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Trade Secrets

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Merely Possessing Trade Secrets Does Not Create Liability For Misappropriation
A company’s trade secrets (i.e., information not known outside the company that could be valuable to competitors) can be some of its most important intellectual property. While companies with a strong trade secrets portfolio usually require employee...
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Supreme Court to Take Up Protection of Confidential Information Provided to the Government: Food Marketing Institute v. Argus Leader Media
On January 11, the United States Supreme Court announced it accepted the Food Marketing Institute’s cert petition to review the Eighth Circuit’s decision in Food Marketing Institute v. Argus Leader Media. This represents the latest development toward...
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Massachusetts Court Holds DTSA Does Not Apply to the Government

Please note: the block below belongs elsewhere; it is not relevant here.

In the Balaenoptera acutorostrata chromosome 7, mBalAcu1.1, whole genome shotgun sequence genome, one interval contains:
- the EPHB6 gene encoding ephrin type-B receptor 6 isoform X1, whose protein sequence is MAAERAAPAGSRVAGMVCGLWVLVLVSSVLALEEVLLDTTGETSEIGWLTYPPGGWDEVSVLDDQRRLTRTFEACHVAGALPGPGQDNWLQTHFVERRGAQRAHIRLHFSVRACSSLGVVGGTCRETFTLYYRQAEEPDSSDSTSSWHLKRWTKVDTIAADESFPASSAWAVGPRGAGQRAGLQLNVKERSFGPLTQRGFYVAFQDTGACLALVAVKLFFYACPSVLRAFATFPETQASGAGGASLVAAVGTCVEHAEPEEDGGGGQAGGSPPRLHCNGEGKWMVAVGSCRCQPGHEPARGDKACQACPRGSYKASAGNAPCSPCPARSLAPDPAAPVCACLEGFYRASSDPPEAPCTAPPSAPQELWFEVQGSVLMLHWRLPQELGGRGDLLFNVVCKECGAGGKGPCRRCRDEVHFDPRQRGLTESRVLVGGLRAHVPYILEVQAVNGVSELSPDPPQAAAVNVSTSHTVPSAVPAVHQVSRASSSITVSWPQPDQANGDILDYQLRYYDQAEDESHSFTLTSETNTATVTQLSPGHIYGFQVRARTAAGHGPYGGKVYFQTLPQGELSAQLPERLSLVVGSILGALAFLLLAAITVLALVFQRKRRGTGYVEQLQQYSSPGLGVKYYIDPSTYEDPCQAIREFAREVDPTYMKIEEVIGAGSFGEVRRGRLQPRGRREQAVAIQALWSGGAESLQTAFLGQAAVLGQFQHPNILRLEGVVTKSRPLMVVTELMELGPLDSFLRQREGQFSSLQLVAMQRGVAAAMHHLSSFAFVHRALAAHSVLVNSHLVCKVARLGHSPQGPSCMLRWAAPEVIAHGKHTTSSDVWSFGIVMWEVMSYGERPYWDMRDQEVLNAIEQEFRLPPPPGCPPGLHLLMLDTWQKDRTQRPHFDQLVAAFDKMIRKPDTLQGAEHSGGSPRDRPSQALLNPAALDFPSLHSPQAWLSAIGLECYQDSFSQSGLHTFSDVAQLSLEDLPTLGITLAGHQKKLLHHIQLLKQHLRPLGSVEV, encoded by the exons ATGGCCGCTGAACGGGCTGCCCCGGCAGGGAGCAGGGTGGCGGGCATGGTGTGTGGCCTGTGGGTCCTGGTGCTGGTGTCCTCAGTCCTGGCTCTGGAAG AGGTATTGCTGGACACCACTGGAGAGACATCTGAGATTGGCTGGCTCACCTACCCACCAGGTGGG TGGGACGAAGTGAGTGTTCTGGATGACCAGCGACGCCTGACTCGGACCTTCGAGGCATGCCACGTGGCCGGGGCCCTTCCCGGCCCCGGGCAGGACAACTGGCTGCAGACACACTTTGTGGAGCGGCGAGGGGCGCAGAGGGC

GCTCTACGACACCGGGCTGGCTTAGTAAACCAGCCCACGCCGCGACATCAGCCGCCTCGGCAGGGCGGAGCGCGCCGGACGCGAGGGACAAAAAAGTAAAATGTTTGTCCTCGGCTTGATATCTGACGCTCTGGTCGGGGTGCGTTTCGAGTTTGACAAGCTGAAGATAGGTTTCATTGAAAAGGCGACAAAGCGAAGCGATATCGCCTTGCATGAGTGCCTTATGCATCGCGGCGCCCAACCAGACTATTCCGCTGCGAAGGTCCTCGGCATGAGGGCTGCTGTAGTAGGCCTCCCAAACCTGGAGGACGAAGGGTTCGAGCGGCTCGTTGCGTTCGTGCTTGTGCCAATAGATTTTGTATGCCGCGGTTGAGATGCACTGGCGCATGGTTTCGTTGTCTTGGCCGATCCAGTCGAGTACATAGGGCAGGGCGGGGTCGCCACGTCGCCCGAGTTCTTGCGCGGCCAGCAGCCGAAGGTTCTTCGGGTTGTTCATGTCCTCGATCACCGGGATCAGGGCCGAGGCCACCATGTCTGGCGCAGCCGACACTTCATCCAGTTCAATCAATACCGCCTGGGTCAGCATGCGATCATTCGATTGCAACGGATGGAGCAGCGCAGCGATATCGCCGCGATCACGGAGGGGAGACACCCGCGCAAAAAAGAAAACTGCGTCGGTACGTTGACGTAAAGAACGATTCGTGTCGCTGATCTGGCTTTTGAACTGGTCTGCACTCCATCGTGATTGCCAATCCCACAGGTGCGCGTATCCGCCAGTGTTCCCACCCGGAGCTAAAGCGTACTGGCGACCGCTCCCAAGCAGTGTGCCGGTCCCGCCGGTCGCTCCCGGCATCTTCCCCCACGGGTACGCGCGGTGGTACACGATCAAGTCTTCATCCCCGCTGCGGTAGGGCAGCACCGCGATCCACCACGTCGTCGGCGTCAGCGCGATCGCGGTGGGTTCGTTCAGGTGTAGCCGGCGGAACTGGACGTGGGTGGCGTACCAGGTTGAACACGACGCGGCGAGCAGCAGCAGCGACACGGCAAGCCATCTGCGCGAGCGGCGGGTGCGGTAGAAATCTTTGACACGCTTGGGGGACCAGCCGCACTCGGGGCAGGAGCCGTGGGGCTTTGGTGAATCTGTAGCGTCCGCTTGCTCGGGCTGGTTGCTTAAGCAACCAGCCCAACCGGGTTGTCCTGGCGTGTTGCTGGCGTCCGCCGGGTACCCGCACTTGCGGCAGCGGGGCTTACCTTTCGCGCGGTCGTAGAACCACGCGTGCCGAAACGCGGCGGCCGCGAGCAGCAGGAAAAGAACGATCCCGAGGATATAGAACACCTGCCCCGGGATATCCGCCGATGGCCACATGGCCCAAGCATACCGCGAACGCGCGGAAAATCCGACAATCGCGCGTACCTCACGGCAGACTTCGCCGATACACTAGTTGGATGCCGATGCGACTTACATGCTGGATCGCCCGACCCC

As we’ve discussed here before, there is tension and confusion at the intersection of trade secrets law and public contracting/public disclosure law. Contractors dealing with public entities need to be especially alert to the danger of their confiden...
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You Can’t Take It With You: Bankruptcy Court Offers Novel Remedies for Misappropriated Trade Secrets
It’s not uncommon for executive employees with specialized knowledge in their fields to be poached by competing companies—but under a recent decision from the United States Bankruptcy Court for the District of Delaware, taking an old employer’s trade...
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And Then There Was One...Massachusetts Adopts Uniform Trade Secrets Act
Almost every state in the nation has adopted some version of the Uniform Trade Secrets Act (UTSA). For many years, the two biggest holdouts had been Massachusetts and New York, which both stubbornly clung to a mélange of common law principles to prot...
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The State Can Plunder Your Copyright: Allen v. Cooper
In 1710, during the reign of Queen Anne, Great Britain’s Parliament enacted the statute that gave rise to copyright as we know it—the Statute of Anne—which was the first statute to declare that the subject matter of copyright would be regulated by th...
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